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3 Bunker Drills High Handicap Golfers Should Be Practicing

3 Bunker Drills High Handicap Golfers Should Be Practicing

Bunkers are the reason that many golfers are high handicappers, according to some.

If it’s still taking you more than one swing to get out of the bunker, it’s time to make a change in your game. Although not all high handicappers can hit the pin, it’s important to get out the bunker with one swing.

Here are the best bunker drills to increase your confidence, performance, and hit your target score.


Table of Contents

  • 1. Big Backswing Drill
  • 2. Line In The Sand Drill
  • 3. Variation in Golf Clubs

1. Big Backswing Drill

The big backswing drill is one of my favorite drills to teach high handicappers how to get out of a bunker in one shot. Players who hit their shots into green-side bunkers often fear their ability get the ball out of sand.

Fear can also lead to a lack of confidence that can lead to a swing with some deceleration.

You must have a lot of acceleration and a large enough backswing to hit a great bunker shot. The finish must be complete and high.

How to Do the Big Backswing Exercise

The big backswing drill, which you can do in any greenside bunker, is a simple drill. You will need a few golf clubs and a sand wedge. Place the golf balls in the middle of the bunker.

Make sure your setup is perfect so you can get to your target.

Instead of trying to lift the ball out with a backswing, try a big backswing that is about an inch behind it. Keep going at the same speed as before impact to get to a faster finish.

This may feel awkward the first few times you do it.

Amateurs need to master the mental side of these greenside bunker shots.

This will help you be a better player at the greens.


2. Line In The Sand Drill

The line in sand is the most common bunker drill among high handicap golfers.

This drill teaches players how to set up, weight distribute, and manage a greenside bunker shot.

This is not a drill to be used in fairway bunkers.

You will only need a practice bunker, a wedge, and some golf balls to perform this drill.

How to Do the Line in The Sand Bunker Drill

Find a practice bunker, where you can work alone. Set up a golf ball in the sand. Then draw a line from the golf ball that extends a few yards. This is your practice line.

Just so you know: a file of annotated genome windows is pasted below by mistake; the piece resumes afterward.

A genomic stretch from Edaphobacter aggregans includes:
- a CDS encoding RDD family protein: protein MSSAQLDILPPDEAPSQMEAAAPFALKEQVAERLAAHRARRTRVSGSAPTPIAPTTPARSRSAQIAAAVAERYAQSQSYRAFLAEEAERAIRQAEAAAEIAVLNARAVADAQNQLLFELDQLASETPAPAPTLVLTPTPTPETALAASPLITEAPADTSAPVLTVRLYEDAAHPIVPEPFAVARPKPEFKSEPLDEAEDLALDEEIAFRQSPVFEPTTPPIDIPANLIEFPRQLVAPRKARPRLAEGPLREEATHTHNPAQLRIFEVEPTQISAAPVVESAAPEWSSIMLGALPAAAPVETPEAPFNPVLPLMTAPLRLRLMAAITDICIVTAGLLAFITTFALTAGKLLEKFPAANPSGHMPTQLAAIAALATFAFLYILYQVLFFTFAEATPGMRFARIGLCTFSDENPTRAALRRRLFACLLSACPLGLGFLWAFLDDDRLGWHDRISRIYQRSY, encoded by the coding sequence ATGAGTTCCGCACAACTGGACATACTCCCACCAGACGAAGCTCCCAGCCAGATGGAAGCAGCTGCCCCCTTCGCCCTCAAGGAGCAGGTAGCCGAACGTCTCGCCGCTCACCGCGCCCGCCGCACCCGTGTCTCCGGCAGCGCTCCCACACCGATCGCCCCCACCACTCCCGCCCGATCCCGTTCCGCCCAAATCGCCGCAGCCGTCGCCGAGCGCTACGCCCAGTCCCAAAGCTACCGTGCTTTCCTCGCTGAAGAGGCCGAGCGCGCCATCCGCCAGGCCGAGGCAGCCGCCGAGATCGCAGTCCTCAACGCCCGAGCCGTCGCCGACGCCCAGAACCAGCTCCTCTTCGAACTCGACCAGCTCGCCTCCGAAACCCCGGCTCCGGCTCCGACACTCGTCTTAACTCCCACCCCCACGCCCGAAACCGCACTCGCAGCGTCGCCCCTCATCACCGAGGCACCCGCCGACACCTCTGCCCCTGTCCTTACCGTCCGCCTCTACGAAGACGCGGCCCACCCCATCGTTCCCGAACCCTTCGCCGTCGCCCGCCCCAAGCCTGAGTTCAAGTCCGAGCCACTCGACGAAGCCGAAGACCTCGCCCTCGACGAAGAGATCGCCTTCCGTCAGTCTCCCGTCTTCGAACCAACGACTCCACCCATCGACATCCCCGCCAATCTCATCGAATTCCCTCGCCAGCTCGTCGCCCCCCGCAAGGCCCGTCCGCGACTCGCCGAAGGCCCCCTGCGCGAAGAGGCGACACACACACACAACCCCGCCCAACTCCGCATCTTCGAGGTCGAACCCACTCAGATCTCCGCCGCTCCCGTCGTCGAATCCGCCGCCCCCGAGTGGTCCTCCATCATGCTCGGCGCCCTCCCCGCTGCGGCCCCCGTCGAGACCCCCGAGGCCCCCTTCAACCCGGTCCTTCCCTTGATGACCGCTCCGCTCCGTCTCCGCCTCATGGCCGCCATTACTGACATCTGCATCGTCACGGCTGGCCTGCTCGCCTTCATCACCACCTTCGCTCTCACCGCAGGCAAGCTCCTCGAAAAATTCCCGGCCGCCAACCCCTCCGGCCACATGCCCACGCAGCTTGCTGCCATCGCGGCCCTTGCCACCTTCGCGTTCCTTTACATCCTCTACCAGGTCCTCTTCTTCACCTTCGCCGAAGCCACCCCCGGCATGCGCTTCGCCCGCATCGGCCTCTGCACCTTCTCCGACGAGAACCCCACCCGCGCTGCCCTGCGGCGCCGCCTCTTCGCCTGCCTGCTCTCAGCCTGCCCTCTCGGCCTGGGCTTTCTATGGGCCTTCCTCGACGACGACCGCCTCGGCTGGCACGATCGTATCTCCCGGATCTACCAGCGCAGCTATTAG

As if the golf ball were your line, set it up as such. The ball should be slightly in front of your lead leg, with a slightly open face.

It is also a good idea to add weight to the left side. Don’t exaggerate this feeling as it could end up in delofting your wedge. Simply place 60% of your weight on the left leg.

Once you have your grip, posture, and set up, you can start swinging where you don’t hit a ball. Instead, you should make a perpendicular line with your wedge across impact.

If you do this right, your line in the sand will look like a stack of lowercase “t’s.” This shows the club going into the sand before the line and coming out after the line. This will help you set the right mindset for the next bunker that your ball ends up in.

My favorite way to practice this drill is to take three swings with the line and then hit one of the balls. Continue this pattern until you see results!


3. Variation in Golf Clubs

For most golfers who want to escape hazard, the sand wedge is their preferred club. It should not be your only club. Different clubs have different spin and loft characteristics that can help with managing the lie and location of the pin.

The following are the most common clubs that you might consider using outside of the bunker:

  • Sand WedgeOverall, best, usually around 56 degrees of loft and good ball flight.
  • Lob Wedge perfect for high lofted shots when the pin is too close, and there isn’t much room to work with.
  • Gap Wedge or Approach Weed: best for the longer greenside bunker shots where you can’t open the face quite as much.
  • Pitching WedgeIf there is no bunker lip and you must cross the green, pitching may be able to do the trick.
  • Putter:Yes, some golfers use a putter from a greenside bunker. Make sure your lip is lower and that the sand is compact.

To get a golf ball from a bunker, you have a lot of tools in your bag. Knowing these tools may make this part of the game seem a bit easier.

How to Use Variation in Club Choice Drill

You can practice in a bunker so you can adjust the distance to the pin. You should bring three to four clubs with you into your bunker. It’s always best to vary the shots you hit, so it is more like golf course conditions.

I recommend taking three shots using the lob wedge, three shots using the sandwedge, and three shots using the approach wedge.

Keep going until you feel like you have multiple options for hitting out from a bunker.

If a player feels limited by one shot, it can cause a lack confidence. This can be eliminated by having more than one tool.